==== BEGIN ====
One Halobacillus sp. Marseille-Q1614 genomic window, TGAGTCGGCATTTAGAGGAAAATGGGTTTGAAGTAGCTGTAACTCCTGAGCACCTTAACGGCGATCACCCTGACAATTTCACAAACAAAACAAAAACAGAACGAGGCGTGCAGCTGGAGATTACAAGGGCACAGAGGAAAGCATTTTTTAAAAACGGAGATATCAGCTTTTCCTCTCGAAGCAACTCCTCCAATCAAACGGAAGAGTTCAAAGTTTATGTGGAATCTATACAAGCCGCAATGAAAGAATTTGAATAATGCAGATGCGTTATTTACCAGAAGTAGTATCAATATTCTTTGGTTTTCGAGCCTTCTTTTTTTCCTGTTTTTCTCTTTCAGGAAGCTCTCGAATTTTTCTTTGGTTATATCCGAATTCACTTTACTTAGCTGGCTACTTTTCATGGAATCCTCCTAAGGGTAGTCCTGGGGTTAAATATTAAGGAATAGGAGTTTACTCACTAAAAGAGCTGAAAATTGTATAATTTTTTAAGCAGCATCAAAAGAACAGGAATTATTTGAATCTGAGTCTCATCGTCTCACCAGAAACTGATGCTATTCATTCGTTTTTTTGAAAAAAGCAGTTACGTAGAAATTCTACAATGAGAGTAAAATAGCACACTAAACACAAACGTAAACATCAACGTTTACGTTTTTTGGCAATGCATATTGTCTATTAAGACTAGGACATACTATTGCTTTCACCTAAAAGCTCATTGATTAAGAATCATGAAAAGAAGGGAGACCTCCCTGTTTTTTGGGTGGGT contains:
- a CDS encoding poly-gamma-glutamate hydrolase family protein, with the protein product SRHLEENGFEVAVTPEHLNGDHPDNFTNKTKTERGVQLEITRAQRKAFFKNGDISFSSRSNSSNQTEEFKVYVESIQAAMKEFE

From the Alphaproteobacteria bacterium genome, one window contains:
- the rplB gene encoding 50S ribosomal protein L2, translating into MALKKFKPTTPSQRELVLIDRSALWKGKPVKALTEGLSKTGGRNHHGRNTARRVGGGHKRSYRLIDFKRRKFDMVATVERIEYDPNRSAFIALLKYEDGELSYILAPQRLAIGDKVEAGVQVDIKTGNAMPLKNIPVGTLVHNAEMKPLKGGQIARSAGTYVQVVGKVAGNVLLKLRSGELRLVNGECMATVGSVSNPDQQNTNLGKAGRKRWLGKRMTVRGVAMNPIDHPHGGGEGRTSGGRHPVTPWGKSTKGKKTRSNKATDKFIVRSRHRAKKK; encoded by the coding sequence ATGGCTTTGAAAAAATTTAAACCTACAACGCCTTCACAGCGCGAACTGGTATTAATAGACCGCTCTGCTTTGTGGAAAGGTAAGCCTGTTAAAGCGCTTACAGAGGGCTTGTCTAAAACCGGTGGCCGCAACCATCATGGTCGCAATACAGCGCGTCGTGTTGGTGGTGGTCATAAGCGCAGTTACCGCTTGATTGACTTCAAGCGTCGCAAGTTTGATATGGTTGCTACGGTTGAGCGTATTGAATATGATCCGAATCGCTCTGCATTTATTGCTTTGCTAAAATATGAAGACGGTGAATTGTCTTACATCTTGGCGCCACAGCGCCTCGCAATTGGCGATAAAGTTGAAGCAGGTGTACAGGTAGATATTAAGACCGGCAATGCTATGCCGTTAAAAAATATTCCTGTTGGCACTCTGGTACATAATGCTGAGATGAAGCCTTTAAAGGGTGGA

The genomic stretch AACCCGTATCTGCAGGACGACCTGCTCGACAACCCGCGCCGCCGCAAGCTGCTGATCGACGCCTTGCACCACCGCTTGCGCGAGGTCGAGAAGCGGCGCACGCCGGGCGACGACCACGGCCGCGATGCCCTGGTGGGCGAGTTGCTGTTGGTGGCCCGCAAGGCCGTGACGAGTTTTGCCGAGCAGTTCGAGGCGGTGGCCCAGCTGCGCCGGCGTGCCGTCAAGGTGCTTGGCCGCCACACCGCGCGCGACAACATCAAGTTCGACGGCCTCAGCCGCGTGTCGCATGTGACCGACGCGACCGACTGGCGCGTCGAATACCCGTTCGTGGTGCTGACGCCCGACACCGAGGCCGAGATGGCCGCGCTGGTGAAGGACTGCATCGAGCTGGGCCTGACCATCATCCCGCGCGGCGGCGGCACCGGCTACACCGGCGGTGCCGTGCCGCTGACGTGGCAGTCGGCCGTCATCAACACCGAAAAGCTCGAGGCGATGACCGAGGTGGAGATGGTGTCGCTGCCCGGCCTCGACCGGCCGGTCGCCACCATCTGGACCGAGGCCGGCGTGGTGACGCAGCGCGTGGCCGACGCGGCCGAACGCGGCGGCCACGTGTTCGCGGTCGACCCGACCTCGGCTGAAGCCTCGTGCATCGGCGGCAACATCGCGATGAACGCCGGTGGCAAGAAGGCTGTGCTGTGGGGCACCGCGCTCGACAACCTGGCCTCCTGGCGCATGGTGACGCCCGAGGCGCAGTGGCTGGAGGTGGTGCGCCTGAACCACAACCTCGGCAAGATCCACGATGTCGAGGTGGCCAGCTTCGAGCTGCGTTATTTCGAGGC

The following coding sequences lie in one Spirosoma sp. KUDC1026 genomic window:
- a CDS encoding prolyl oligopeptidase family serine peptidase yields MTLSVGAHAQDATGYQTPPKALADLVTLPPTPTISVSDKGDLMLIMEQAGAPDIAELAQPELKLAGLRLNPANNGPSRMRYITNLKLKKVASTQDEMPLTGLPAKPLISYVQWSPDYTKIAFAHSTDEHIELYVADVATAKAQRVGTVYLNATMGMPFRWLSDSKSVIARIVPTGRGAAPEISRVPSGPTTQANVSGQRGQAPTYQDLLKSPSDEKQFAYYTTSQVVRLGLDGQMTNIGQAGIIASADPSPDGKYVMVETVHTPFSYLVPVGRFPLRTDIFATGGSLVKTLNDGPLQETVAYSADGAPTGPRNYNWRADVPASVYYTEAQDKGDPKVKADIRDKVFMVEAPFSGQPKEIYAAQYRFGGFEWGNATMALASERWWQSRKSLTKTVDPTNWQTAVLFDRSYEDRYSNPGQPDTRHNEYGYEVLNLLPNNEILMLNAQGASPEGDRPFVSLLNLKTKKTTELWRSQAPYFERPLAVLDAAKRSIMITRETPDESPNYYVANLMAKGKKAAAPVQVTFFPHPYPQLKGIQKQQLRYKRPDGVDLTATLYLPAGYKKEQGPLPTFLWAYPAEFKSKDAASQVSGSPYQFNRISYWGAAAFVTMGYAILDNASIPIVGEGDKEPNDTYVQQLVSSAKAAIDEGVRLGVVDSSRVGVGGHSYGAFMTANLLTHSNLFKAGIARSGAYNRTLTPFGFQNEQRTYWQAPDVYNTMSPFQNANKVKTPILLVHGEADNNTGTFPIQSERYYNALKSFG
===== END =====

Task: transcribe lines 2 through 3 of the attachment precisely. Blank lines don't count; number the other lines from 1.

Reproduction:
- a CDS encoding poly-gamma-glutamate hydrolase family protein, with the protein product SRHLEENGFEVAVTPEHLNGDHPDNFTNKTKTERGVQLEITRAQRKAFFKNGDISFSSRSNSSNQTEEFKVYVESIQAAMKEFE

From the Alphaproteobacteria bacterium genome, one window contains: